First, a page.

Saving and Outputting

While we explore printing and saving from Photoshop in some depth in Chapter 13, Image Storage and Output, multitones have some specific requirements that we can better discuss in the privacy of this chapter. The two most relevant issues in getting a duotone out of Photoshop and onto paper or film are saving and screen angles.

The file format that you use when saving a multitone document depends entirely on the mode the image is in: Duotone or CMYK.

Duotone mode

You can save Duotone-mode images in four formatsPhotoshop, EPS, PDF, and Raw. QuarkXPress users may use only the EPS file format; InDesign users can use EPS files, native PSD files, or PDF files (only InDesign CS or later).

To make the duotone separate properly from the page-layout program, however, you have to make sure that the color names in the duotone exactly match the names in your page-layout program's color list. For instance, if you used "Pantone 286 CVC" in your duotone, you should also have a color named "Pantone 286 CVC" in QuarkXPress, Adobe PageMaker, or InDesign. Fortunately, if you haven't defined the color name when you import the multitone, the latest versions of these programs add the name to the color list automatically on import.

CMYK mode

If you've created your multitone image in CMYK mode, you have a choice, just as with any other CMYK image, to save in either EPS or TIFF (or PDF or whatever other file format you normally use). However, if you need to specify particular halftone screen angles in your duotoneand you often doyou have to use EPS (TIFFs don't let you save that sort of information). Plus, if you've built custom ink colors, you may have to save as EPS in order to see the proper preview in your page-layout program. (If the program is smart enough to read and interpret an embedded ICC profile, TIFF files may work properly.)

The most important thing to remember when creating duotones, tritones, or quadtones in CMYK mode is this: If you're not intending to use process-color inks, be very careful at separation time. If you import a CMYK image into a page-layout program and print color separations, the cyan channel ends up on the cyan plate, the yellow channel ends up on the yellow plate, and so on. This is what you'd expect and want if you were using process-color inks in your image; but if you're using spot-color inks (as in the earlier section, "Simulating Spot Colors in CMYK"), this could be a disaster.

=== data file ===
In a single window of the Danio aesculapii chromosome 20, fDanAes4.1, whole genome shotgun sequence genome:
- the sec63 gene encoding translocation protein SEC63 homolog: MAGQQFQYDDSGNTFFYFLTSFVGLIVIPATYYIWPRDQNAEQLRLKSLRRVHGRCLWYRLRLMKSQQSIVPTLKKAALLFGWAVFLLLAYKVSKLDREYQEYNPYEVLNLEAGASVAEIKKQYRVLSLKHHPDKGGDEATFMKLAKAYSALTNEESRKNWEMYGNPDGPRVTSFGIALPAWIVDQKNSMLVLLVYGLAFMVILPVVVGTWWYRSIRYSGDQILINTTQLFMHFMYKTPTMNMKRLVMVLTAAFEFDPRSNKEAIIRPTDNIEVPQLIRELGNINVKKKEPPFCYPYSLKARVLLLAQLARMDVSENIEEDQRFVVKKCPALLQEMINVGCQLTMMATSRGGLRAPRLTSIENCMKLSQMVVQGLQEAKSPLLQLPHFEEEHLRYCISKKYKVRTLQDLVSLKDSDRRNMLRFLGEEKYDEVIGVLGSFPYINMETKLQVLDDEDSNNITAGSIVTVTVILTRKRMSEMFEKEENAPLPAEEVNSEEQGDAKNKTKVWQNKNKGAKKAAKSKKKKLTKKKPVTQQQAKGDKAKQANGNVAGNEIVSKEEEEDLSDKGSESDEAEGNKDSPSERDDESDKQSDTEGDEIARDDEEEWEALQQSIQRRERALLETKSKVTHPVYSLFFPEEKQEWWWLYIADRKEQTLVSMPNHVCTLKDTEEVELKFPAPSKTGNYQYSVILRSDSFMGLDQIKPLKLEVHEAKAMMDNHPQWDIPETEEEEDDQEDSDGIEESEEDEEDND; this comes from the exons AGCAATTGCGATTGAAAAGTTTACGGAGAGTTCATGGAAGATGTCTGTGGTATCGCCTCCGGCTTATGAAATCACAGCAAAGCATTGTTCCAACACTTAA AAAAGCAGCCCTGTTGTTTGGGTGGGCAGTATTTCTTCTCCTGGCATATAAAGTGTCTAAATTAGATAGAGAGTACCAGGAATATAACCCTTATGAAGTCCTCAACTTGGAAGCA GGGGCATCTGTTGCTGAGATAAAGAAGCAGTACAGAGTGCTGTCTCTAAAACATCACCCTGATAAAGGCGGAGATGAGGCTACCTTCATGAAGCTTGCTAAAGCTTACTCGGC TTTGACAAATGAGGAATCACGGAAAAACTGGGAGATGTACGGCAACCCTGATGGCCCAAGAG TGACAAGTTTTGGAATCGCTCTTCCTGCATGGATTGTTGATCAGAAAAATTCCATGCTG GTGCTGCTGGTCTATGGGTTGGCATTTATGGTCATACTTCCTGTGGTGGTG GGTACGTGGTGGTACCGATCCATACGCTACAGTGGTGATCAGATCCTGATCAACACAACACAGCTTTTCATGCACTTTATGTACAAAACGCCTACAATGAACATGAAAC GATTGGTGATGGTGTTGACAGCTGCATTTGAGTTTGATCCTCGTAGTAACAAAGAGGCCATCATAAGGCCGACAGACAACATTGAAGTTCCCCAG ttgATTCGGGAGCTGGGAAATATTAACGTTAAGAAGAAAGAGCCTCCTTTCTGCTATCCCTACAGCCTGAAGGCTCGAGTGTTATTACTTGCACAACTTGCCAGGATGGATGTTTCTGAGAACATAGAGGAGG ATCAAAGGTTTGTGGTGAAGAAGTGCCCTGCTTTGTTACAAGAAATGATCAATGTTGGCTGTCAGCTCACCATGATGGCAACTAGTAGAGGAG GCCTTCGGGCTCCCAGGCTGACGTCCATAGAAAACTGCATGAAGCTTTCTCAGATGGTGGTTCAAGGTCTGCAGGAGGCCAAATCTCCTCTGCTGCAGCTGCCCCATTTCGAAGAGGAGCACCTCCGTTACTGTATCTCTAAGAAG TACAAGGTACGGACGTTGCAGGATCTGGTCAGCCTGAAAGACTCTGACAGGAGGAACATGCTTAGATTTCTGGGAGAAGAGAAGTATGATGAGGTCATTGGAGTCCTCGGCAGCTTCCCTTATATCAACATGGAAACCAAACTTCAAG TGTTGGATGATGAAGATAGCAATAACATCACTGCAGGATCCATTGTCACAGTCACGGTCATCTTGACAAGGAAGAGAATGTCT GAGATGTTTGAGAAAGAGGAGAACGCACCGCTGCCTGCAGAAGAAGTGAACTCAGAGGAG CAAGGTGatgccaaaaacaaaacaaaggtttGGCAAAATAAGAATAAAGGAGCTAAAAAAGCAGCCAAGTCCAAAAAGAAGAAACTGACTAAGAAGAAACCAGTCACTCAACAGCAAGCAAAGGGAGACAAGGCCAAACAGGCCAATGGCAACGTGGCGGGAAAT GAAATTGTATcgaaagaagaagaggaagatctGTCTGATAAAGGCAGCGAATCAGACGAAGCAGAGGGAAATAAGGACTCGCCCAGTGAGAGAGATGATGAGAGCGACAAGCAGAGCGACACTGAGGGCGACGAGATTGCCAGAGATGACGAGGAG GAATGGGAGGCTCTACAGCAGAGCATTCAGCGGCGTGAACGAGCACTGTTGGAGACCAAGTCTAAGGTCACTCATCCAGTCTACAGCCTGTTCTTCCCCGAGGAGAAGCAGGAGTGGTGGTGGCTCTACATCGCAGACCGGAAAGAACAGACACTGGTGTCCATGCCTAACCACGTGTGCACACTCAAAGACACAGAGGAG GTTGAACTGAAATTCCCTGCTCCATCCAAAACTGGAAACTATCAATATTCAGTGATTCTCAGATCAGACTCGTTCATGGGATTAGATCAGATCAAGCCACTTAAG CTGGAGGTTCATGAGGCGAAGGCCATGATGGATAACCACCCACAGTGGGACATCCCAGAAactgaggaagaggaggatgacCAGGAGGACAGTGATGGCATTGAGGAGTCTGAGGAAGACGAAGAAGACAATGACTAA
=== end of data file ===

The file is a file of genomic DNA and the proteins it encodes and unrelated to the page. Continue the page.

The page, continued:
Converting from Duotone to CMYK Mode

While we wouldn't do this with most multitone images, we have occasionally found it helpful to convert our files from Duotone mode to either CMYK or Multichannel mode to take advantage of capabilities like solid color tints, blends, grayscale representations of each plate, and output benefits (see "Turning Grayscale to Color," earlier in this chapter). Of course the trade-off is that the file's size becomes much larger.

As in the conversion from Grayscale to CMYK mode, there are two methods for converting from Duotone mode to CMYK. The easiest method is simply to select CMYK from the Mode menu. Unfortunately, it's also the least useful, unless your art director just told you that you can only use process colors and have to do away with all spot colors. You're out of luck, however, if you want to change any of the multitone curves further.

If you're planning on converting the image in order to make further adjustments to it (add areas of solid color, and so on), it's much better to convert the image to Multichannel mode first. When you convert to Multichannel mode, Photoshop gives you two, three, or four spot color channels (depending on the number of inks you're using), each with the proper curve automatically applied to the original grayscale image. You can save multichannel images as DCS 2.0 files (see "DCS" in Chapter 13, Image Storage and Output).